A sports betting bill introduced in the Minnesota Legislature enjoys the support of state tribal nations, which should help its chance of passage, says its sponsor.

Mystic Lake Casino Minnesota sports betting bill (Visit Lakeville)
A Minnesota sports betting bill would legalize wagers at casinos like Mystic Lake and on mobile phones. (Image: Visit Lakeville Minnesota)

HF778 would establish both online and brick-and-mortar sports betting in Minnesota for residents ages 18 and up. The legislation would create the Minnesota Sports Wagering Commission to oversee sports betting.

Forty percent of revenue would fund youth activities, with an emphasis on youth sports, in areas of the state that have high levels of juvenile crime. The rest of the money would go for programs to combat gambling addiction and for consumer protections to ensure betting doesn’t influence the results of sporting events.

Rep. Zack Stephenson, DFL-Coon Rapids, said at a recent press conference that the legislation would create new gaming compacts with the tribes, and allow them to keep all revenues from sports wagers placed at their casinos while splitting the tax revenue from online bets. That provision has tribal leaders in support of the bill.

“As someone who would not bring a bill forward if we didn’t think we had a path to tribal support, I feel very comfortable standing before you today with the bill,” said Stephenson at a recent press conference.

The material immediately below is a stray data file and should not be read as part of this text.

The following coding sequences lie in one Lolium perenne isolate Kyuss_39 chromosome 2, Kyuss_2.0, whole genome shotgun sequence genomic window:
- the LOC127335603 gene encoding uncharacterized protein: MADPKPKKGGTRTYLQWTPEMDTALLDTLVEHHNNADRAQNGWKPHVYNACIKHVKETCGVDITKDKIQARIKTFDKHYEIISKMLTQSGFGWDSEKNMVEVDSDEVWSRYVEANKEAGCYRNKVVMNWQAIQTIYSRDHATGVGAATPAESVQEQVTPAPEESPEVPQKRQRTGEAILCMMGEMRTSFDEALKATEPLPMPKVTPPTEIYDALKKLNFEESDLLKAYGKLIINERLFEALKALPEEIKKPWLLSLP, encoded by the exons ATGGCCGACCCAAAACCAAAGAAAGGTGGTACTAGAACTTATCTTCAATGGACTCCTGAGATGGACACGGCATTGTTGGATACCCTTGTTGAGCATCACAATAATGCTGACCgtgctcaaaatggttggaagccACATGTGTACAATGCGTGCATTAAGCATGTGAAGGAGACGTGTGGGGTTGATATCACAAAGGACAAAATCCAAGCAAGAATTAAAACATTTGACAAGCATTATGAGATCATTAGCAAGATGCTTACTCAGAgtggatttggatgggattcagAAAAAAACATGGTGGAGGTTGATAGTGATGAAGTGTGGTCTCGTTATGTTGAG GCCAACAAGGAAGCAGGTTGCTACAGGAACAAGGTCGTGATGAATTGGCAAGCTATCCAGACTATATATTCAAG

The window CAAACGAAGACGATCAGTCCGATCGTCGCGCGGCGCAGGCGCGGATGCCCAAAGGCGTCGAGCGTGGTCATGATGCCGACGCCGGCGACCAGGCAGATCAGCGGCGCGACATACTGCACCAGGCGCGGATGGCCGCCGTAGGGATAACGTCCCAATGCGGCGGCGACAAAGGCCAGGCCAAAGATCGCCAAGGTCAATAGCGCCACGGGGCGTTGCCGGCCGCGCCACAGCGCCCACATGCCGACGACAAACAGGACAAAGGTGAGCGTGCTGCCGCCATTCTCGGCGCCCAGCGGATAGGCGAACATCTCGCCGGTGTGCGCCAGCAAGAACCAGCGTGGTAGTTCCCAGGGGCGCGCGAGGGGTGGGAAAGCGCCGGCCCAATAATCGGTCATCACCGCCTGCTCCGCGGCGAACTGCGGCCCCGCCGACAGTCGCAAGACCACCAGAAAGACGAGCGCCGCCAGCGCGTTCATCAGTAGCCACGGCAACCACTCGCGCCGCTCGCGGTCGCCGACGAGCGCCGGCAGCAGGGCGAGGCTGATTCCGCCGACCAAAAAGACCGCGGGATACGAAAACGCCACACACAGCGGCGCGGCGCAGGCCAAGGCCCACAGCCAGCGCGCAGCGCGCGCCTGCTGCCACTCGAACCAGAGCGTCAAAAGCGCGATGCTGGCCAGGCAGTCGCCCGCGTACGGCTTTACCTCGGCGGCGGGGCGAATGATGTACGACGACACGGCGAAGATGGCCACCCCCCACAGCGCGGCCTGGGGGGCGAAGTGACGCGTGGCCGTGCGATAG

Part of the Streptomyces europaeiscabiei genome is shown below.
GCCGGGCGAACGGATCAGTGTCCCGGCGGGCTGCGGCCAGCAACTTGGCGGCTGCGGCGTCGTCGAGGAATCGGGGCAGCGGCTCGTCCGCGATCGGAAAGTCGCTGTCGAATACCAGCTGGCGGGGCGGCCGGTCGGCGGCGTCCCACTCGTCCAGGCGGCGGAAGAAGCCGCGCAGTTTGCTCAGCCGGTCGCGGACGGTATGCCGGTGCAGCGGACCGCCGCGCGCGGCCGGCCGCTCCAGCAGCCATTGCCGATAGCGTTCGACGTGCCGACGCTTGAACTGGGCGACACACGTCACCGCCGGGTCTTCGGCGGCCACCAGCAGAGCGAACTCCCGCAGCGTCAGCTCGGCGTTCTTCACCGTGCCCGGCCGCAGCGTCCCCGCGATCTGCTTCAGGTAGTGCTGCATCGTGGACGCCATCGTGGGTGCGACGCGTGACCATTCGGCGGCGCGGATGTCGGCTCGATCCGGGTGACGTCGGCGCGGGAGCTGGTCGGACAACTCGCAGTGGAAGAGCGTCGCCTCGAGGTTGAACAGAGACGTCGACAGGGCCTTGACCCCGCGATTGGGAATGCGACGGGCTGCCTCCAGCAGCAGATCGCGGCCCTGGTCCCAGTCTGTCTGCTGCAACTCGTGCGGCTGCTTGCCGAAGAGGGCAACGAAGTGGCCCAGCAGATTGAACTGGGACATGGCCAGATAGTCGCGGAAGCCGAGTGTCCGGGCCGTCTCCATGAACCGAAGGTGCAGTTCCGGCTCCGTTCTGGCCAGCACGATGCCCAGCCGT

The Minnesota Indian Gaming Association said it supports the sports betting legalization effort, and due to its existing casinos is best positioned to offer the new market to state consumers.

“MIGA and its members will be monitoring state legislation and look forward to working with other stakeholders,” the group said.

The bill will first go through the Minnesota House’s Commerce Committee, and would require passage by several committees before introduction to the floor of the House. Another bill in the Senate would authorize sports betting, and include a provision allowing wagers at racetracks.

All four states that border Minnesota – North and South Dakota, Wisconsin and Iowa – offer legalized sports betting, although only Iowa allows online wagers.

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